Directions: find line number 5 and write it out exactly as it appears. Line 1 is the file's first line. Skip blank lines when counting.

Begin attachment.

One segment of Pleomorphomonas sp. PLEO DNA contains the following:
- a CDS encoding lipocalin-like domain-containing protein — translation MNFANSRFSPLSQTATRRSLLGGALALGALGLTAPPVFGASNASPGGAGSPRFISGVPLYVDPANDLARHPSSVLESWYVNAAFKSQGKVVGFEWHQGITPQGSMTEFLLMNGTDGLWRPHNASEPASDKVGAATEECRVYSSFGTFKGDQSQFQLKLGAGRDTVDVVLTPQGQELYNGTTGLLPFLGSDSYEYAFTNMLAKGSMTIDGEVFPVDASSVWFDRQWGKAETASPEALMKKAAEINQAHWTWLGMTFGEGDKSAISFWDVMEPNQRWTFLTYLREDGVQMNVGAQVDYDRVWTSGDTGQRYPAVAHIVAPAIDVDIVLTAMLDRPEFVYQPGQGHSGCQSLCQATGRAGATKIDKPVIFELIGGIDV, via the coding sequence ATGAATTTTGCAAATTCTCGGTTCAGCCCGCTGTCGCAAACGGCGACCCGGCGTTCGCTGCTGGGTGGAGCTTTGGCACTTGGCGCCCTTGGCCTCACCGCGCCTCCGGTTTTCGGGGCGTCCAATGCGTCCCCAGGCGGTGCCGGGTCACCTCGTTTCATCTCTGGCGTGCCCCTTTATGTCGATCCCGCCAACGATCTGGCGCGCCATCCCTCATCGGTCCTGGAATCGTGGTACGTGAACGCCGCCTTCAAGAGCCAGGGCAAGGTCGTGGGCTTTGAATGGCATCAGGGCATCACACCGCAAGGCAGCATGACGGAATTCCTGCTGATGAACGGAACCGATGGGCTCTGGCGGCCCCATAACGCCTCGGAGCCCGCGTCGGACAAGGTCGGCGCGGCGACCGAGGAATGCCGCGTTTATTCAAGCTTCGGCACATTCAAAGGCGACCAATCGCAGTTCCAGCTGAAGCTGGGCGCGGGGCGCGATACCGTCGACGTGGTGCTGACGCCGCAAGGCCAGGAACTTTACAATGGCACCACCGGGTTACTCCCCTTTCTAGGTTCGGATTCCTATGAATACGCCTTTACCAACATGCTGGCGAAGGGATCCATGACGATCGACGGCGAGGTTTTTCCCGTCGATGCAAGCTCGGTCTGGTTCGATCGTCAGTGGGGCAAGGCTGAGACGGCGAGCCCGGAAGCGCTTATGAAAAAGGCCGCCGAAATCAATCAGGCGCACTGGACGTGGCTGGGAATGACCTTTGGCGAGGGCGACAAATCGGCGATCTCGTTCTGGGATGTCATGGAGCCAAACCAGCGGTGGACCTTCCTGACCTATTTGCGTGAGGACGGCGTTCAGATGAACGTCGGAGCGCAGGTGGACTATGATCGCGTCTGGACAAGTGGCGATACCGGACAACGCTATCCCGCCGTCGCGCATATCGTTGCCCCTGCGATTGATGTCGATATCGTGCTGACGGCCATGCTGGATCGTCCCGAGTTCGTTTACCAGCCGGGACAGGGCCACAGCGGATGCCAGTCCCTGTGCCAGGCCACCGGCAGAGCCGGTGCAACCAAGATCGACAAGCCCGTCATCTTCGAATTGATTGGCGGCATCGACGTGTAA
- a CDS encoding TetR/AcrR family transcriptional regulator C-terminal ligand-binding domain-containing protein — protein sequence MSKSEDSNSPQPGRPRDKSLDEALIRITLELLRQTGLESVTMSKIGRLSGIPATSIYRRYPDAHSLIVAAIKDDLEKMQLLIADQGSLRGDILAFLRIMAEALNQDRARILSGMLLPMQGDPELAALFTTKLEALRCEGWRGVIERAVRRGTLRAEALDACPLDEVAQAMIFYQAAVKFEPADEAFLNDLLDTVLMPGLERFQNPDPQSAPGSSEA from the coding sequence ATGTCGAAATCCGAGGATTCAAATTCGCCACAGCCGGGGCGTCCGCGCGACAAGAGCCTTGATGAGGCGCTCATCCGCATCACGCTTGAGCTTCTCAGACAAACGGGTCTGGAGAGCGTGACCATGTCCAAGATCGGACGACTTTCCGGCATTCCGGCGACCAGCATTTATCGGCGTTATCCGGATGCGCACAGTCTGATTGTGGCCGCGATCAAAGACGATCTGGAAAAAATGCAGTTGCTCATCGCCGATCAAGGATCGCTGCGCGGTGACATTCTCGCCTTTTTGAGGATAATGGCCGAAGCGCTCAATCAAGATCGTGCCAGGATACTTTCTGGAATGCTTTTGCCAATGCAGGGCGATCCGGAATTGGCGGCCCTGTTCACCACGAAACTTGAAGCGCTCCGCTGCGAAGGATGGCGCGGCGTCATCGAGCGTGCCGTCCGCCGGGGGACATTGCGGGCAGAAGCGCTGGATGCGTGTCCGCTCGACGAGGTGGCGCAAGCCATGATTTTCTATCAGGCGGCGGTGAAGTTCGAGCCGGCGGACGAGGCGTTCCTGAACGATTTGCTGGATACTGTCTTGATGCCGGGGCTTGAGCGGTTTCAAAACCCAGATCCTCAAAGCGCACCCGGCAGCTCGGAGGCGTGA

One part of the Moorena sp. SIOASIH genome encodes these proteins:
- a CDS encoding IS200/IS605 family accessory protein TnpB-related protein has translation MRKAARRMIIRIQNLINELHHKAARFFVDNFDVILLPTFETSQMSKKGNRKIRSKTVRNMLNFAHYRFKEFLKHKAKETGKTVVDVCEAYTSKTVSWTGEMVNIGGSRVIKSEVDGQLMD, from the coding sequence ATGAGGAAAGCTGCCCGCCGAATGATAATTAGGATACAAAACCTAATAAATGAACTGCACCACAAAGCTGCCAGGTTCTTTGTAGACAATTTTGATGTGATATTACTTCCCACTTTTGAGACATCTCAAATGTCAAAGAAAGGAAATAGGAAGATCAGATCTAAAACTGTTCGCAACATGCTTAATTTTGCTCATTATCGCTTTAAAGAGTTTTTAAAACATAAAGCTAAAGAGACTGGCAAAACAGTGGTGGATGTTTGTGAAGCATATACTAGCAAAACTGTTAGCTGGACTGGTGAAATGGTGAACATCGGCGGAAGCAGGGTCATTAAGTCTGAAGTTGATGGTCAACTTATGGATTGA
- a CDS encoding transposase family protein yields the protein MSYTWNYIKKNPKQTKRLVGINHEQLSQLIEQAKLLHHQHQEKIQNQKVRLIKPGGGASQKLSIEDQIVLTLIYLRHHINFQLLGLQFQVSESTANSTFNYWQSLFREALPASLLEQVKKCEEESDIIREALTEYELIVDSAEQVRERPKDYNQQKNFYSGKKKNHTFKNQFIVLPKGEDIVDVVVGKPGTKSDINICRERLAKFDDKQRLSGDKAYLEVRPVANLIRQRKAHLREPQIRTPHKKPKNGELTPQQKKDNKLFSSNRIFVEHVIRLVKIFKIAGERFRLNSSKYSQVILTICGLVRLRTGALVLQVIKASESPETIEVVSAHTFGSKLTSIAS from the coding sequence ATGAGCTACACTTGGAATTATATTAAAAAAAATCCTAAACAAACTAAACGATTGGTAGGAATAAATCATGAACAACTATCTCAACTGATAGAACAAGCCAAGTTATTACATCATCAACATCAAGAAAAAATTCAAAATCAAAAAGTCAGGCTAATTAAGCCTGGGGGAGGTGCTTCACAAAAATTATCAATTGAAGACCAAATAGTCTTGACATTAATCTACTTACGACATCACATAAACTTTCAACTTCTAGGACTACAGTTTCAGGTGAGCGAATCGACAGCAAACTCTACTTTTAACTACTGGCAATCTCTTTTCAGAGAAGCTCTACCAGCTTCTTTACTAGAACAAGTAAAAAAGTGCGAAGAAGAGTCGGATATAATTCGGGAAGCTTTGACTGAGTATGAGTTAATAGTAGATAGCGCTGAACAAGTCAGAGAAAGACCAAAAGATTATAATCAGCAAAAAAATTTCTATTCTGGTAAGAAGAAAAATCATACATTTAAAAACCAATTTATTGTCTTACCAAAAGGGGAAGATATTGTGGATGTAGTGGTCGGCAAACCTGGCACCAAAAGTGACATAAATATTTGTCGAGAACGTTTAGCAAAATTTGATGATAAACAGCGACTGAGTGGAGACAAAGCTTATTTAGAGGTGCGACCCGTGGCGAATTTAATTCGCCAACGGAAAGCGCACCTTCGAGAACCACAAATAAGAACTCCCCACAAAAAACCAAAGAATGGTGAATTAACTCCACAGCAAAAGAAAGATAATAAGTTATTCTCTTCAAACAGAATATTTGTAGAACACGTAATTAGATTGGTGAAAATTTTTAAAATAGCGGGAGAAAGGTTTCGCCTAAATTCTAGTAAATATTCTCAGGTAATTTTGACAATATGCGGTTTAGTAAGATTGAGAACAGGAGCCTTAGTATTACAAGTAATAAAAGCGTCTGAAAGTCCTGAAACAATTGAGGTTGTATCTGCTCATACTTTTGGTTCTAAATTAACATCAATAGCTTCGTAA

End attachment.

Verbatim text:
- a CDS encoding IS200/IS605 family accessory protein TnpB-related protein has translation MRKAARRMIIRIQNLINELHHKAARFFVDNFDVILLPTFETSQMSKKGNRKIRSKTVRNMLNFAHYRFKEFLKHKAKETGKTVVDVCEAYTSKTVSWTGEMVNIGGSRVIKSEVDGQLMD, from the coding sequence ATGAGGAAAGCTGCCCGCCGAATGATAATTAGGATACAAAACCTAATAAATGAACTGCACCACAAAGCTGCCAGGTTCTTTGTAGACAATTTTGATGTGATATTACTTCCCACTTTTGAGACATCTCAAATGTCAAAGAAAGGAAATAGGAAGATCAGATCTAAAACTGTTCGCAACATGCTTAATTTTGCTCATTATCGCTTTAAAGAGTTTTTAAAACATAAAGCTAAAGAGACTGGCAAAACAGTGGTGGATGTTTGTGAAGCATATACTAGCAAAACTGTTAGCTGGACTGGTGAAATGGTGAACATCGGCGGAAGCAGGGTCATTAAGTCTGAAGTTGATGGTCAACTTATGGATTGA